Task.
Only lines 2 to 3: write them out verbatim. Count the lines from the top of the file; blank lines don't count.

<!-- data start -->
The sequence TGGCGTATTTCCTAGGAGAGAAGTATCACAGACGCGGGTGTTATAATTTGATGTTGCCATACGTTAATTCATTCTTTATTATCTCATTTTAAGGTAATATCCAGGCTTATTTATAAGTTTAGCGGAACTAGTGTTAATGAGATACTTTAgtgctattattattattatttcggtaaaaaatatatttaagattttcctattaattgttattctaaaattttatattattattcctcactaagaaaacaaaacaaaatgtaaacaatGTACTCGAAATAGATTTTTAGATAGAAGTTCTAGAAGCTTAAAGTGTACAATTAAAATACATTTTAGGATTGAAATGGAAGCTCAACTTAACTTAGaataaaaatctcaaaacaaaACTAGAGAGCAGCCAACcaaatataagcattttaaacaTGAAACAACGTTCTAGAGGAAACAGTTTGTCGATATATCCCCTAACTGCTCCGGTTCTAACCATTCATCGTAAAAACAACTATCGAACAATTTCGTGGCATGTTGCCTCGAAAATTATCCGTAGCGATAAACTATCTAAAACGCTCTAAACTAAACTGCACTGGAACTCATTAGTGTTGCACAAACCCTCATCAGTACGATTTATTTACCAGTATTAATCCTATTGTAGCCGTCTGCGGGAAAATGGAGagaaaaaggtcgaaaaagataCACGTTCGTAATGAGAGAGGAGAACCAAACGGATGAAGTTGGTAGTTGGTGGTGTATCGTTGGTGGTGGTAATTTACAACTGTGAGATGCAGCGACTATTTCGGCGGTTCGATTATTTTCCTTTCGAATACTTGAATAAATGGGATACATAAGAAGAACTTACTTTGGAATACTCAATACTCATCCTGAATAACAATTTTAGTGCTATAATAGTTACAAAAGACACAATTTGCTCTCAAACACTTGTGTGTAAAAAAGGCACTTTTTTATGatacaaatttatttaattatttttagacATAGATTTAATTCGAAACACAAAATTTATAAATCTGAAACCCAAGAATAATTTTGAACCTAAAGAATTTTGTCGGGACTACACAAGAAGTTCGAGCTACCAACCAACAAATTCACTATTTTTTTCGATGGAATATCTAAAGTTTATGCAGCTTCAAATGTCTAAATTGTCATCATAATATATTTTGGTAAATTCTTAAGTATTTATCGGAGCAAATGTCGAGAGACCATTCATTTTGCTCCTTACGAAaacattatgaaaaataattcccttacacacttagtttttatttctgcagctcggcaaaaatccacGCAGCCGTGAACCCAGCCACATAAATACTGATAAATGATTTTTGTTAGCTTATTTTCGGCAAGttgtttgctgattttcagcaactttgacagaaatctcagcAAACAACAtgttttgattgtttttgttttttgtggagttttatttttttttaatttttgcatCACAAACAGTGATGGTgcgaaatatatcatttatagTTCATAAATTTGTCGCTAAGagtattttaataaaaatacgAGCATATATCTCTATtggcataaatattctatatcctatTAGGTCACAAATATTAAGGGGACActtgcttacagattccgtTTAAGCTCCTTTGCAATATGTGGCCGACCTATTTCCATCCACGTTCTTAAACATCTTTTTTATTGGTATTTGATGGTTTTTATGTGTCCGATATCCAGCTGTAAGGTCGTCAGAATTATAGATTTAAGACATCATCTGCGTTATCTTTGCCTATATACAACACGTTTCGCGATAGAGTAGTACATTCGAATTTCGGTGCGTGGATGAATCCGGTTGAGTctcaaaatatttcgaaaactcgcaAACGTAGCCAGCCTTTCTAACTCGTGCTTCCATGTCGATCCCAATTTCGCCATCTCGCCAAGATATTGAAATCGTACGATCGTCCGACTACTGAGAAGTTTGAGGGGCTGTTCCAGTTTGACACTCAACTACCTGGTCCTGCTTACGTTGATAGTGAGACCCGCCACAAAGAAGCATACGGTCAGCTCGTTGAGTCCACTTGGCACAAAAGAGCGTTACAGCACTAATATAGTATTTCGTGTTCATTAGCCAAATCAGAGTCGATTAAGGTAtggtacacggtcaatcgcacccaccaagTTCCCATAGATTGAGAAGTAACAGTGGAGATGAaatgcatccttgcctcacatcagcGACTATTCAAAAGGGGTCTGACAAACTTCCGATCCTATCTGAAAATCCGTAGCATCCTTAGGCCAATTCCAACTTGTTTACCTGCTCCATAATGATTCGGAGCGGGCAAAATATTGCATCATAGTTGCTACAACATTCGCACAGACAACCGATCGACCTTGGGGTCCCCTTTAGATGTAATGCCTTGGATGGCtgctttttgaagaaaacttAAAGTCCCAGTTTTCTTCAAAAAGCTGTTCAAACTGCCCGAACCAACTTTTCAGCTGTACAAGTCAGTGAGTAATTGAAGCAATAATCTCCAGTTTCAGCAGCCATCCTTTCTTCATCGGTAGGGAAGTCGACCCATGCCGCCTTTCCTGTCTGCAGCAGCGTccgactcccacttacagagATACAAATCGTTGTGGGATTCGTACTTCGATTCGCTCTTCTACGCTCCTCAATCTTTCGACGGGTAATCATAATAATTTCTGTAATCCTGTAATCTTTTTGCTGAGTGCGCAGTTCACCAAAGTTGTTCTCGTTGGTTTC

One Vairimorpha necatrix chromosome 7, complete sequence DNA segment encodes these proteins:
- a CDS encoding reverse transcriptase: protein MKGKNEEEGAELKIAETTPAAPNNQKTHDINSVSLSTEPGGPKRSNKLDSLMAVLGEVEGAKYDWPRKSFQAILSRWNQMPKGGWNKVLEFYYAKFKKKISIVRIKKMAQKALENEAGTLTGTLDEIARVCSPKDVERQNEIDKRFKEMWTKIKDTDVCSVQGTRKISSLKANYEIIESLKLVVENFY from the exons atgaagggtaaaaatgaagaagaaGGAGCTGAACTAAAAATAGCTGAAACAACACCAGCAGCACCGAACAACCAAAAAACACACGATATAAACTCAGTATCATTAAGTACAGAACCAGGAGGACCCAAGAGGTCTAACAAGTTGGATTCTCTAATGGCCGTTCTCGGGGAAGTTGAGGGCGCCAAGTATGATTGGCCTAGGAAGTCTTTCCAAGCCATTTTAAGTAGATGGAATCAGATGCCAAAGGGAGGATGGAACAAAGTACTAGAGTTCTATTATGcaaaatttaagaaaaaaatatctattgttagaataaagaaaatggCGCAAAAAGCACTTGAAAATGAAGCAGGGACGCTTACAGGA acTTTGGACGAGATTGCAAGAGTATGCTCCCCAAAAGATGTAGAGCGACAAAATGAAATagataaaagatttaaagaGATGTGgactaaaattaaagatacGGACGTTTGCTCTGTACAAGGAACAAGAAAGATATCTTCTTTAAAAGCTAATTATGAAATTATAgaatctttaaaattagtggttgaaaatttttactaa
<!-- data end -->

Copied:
One Vairimorpha necatrix chromosome 7, complete sequence DNA segment encodes these proteins:
- a CDS encoding reverse transcriptase: protein MKGKNEEEGAELKIAETTPAAPNNQKTHDINSVSLSTEPGGPKRSNKLDSLMAVLGEVEGAKYDWPRKSFQAILSRWNQMPKGGWNKVLEFYYAKFKKKISIVRIKKMAQKALENEAGTLTGTLDEIARVCSPKDVERQNEIDKRFKEMWTKIKDTDVCSVQGTRKISSLKANYEIIESLKLVVENFY from the exons atgaagggtaaaaatgaagaagaaGGAGCTGAACTAAAAATAGCTGAAACAACACCAGCAGCACCGAACAACCAAAAAACACACGATATAAACTCAGTATCATTAAGTACAGAACCAGGAGGACCCAAGAGGTCTAACAAGTTGGATTCTCTAATGGCCGTTCTCGGGGAAGTTGAGGGCGCCAAGTATGATTGGCCTAGGAAGTCTTTCCAAGCCATTTTAAGTAGATGGAATCAGATGCCAAAGGGAGGATGGAACAAAGTACTAGAGTTCTATTATGcaaaatttaagaaaaaaatatctattgttagaataaagaaaatggCGCAAAAAGCACTTGAAAATGAAGCAGGGACGCTTACAGGA acTTTGGACGAGATTGCAAGAGTATGCTCCCCAAAAGATGTAGAGCGACAAAATGAAATagataaaagatttaaagaGATGTGgactaaaattaaagatacGGACGTTTGCTCTGTACAAGGAACAAGAAAGATATCTTCTTTAAAAGCTAATTATGAAATTATAgaatctttaaaattagtggttgaaaatttttactaa